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Gold Losses in Years Past Keep Producers From Buying More Mines

Gold Losses in Years Past Keep Producers From Buying More Mines

Stung by some lousy investments that led to billions of dollars in losses a few years ago, the world’s major gold producers have cut way back on mining deals -- even as metal prices posted their biggest rally since 2010.

The value of the industry’s transactions, from acquisitions to venture-capital financing, tumbled by more than a third in 2017 to $8.95 billion, the lowest in at least a dozen years of data compiled by Bloomberg. The decline reflects the skittishness of an industry that went on a buying spree in 2010 and 2011, when prices surged to records, and then got stuck with too much debt and huge writedowns after bullion tumbled.

Shareholders harshly criticized past deals, which billionaire hedge-fund manager John Paulson estimates led to $85 billion of writedowns since 2010. Bullion remains about 30 percent cheaper than its record in September 2011, but over the same period, shares of major mining companies tracked by Bloomberg Intelligence fell even more, by more than half.">While prices are up over the past two years, executives are reluctant to start buying again.  Shareholders harshly criticized past deals, which billionaire hedge-fund manager John Paulson estimates led to $85 billion of writedowns since 2010. Bullion remains about 30 percent cheaper than its record in September 2011, but over the same period, shares of major mining companies tracked by Bloomberg Intelligence fell even more, by more than half.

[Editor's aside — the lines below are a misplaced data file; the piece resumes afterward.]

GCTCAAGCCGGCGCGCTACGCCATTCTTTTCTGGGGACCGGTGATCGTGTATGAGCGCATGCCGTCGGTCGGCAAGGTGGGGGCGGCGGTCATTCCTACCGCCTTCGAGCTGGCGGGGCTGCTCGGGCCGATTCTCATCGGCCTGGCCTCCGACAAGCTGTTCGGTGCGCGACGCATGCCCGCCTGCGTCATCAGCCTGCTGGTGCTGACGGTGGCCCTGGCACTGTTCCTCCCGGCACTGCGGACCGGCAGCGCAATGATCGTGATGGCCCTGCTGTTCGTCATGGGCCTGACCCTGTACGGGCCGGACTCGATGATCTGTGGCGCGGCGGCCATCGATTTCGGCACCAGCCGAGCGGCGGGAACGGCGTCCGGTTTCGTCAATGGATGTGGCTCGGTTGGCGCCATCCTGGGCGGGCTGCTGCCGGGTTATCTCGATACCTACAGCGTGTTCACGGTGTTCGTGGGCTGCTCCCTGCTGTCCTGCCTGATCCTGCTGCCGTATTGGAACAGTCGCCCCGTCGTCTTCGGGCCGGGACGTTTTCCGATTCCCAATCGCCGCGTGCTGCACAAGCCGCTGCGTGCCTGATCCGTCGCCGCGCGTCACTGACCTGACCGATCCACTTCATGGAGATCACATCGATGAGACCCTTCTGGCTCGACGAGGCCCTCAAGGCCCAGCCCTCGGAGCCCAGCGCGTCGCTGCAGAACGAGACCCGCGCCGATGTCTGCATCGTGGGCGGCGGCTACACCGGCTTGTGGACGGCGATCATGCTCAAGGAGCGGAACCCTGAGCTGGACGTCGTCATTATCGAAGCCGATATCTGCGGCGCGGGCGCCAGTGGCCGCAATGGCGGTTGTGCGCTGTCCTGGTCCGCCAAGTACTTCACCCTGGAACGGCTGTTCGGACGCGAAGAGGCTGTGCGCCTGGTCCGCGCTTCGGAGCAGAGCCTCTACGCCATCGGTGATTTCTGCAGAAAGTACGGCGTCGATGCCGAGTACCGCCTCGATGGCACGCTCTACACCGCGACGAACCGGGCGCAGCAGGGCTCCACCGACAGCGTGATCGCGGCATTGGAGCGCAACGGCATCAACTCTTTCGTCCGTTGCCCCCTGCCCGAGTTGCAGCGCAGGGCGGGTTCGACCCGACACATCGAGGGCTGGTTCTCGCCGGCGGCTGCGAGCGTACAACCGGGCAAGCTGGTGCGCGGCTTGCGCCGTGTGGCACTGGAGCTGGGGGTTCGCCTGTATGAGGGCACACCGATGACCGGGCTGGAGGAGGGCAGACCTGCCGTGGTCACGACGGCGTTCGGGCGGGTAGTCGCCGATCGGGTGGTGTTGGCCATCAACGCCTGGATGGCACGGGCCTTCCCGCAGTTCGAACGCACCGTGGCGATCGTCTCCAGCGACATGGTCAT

“There were some disastrous M&A deals done in the past, which destroyed a lot of shareholder value,” Thomas Kaplan, chairman of Electrum Group Ltd., a mining-focused investment firm that’s the largest shareholder in NovaGold Resources Inc. “We’re still in the phase where investors have been turned off by low returns.”

Continued: https://finance.yahoo.com/news/gold-losses-years-past-keep-000000277.html